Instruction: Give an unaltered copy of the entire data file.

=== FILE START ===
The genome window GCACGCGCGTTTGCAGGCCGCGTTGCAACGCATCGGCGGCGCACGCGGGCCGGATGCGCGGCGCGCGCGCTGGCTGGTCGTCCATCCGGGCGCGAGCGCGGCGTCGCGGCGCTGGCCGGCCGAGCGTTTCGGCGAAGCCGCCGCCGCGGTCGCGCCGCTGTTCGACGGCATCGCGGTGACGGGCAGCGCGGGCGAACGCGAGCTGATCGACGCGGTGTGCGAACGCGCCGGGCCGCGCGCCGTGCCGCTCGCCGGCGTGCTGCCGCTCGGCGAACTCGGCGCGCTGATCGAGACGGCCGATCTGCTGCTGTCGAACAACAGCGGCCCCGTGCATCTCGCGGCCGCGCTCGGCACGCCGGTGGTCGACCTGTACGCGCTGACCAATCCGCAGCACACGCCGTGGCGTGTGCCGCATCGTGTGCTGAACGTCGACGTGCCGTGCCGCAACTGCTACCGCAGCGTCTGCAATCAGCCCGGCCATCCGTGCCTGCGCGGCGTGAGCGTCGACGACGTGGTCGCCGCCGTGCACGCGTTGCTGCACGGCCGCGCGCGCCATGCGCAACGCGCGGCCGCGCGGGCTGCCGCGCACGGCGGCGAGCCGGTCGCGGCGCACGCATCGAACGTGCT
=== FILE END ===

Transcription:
The genome window GCACGCGCGTTTGCAGGCCGCGTTGCAACGCATCGGCGGCGCACGCGGGCCGGATGCGCGGCGCGCGCGCTGGCTGGTCGTCCATCCGGGCGCGAGCGCGGCGTCGCGGCGCTGGCCGGCCGAGCGTTTCGGCGAAGCCGCCGCCGCGGTCGCGCCGCTGTTCGACGGCATCGCGGTGACGGGCAGCGCGGGCGAACGCGAGCTGATCGACGCGGTGTGCGAACGCGCCGGGCCGCGCGCCGTGCCGCTCGCCGGCGTGCTGCCGCTCGGCGAACTCGGCGCGCTGATCGAGACGGCCGATCTGCTGCTGTCGAACAACAGCGGCCCCGTGCATCTCGCGGCCGCGCTCGGCACGCCGGTGGTCGACCTGTACGCGCTGACCAATCCGCAGCACACGCCGTGGCGTGTGCCGCATCGTGTGCTGAACGTCGACGTGCCGTGCCGCAACTGCTACCGCAGCGTCTGCAATCAGCCCGGCCATCCGTGCCTGCGCGGCGTGAGCGTCGACGACGTGGTCGCCGCCGTGCACGCGTTGCTGCACGGCCGCGCGCGCCATGCGCAACGCGCGGCCGCGCGGGCTGCCGCGCACGGCGGCGAGCCGGTCGCGGCGCACGCATCGAACGTGCT